NSW Premier Mike Baird today announced the NSW Government has secured one of America's top rating morning shows NBC's TODAY will host a special live broadcast from Sydney on Monday 4 May 2015.
"The US is a priority market for the NSW Government and we are delighted to welcome one of the world's most popular television programs to Sydney," Mr Baird said.
"This broadcast will beam images of Sydney into the homes of the show's 5.6 million American fans and show up in the feeds of more than 4 million TODAY Facebook followers.
"Australian-born TODAY anchor Savannah Guthrie will travel to Sydney to host the live broadcast from 9pm to 11pm at an iconic Sydney location.
"The NSW Government is committed to attracting more visitors to the state to achieve our goal of doubling overnight visitor expenditure by 2020.
"More than 323,000 visitors travelled to NSW from North America in the year ending September 2014. These visitors stayed 4.3 million nights, providing a $535 million boost to the local economy.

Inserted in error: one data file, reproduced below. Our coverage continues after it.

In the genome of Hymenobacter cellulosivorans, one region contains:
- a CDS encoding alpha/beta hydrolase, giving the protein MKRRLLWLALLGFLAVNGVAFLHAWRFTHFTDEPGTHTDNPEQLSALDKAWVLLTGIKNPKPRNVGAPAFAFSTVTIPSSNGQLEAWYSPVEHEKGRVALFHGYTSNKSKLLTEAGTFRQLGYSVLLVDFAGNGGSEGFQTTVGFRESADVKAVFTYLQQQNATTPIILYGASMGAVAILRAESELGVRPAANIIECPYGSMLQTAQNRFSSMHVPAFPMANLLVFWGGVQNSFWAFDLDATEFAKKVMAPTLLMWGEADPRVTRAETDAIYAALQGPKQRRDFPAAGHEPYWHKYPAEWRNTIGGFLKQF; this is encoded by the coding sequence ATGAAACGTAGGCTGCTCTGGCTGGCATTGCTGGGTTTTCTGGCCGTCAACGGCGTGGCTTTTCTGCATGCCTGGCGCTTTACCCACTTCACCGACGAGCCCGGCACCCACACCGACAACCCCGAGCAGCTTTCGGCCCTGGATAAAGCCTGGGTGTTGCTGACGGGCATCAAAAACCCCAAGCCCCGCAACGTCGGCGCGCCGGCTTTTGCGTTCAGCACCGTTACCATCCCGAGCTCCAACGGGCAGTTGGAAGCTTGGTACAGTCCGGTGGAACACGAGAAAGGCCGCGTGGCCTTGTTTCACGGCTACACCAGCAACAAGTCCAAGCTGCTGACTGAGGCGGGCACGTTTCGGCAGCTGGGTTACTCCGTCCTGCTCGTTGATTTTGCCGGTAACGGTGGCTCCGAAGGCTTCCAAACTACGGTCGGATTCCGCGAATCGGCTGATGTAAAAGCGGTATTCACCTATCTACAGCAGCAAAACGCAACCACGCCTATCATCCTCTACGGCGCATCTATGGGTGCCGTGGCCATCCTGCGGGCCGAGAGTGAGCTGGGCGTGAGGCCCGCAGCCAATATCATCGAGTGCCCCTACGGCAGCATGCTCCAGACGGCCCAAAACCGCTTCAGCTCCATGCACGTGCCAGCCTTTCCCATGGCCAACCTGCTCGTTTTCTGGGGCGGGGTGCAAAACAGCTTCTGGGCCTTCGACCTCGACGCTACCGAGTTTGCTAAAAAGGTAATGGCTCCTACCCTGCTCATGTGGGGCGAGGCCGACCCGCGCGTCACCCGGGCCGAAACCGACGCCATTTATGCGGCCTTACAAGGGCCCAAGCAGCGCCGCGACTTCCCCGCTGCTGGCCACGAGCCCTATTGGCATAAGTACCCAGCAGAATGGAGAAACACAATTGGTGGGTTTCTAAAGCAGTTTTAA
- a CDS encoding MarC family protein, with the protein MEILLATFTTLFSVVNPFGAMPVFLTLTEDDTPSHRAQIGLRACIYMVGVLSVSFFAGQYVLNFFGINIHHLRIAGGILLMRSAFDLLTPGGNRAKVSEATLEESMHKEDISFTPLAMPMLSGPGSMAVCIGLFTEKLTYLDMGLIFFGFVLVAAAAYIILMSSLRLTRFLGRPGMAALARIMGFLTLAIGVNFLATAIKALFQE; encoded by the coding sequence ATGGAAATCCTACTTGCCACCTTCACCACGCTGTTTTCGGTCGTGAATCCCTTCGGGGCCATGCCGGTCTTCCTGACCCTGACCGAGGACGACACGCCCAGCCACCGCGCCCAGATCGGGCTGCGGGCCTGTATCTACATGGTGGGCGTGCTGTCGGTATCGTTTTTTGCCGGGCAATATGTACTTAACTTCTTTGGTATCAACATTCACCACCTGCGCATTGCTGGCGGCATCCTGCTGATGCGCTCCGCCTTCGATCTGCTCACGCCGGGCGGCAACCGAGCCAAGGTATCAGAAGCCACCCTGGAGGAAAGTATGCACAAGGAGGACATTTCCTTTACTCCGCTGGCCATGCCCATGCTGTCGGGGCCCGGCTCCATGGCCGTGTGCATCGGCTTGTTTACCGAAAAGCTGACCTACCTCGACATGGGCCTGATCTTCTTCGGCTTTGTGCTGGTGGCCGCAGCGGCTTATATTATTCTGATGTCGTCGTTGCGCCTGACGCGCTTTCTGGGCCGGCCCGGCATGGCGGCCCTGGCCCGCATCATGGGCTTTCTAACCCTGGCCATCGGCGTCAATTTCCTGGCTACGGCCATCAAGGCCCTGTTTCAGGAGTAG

"This is a golden opportunity to showcase NSW to the lucrative US audience and we'll work with TODAY's producers to promote the state as a must-see tourism destination.
Minister for Trade, Tourism and Major Events Stuart Ayres said the broadcast deal was secured by the NSW Government's major events and tourism agency Destination NSW in partnership with Qantas.
"A similar partnership with Ellen De Generes in 2013 resulted in a 22 per cent increase in inbound ticket sales from the USA to Sydney compared with normal levels," Mr Ayres said.
"We are looking to maximise the potential of this opportunity. Destination NSW will work with Qantas to offer travel packages to further promote the state to US audiences."
Qantas Group CEO Alan Joyce said: "As the national carrier, Qantas is a big supporter of Australian tourism. The US is a key target market for our local tourism operators and Qantas is the number one choice for people travelling across the Pacific, so we're excited to be working with Destination NSW to market Sydney to such a big audience."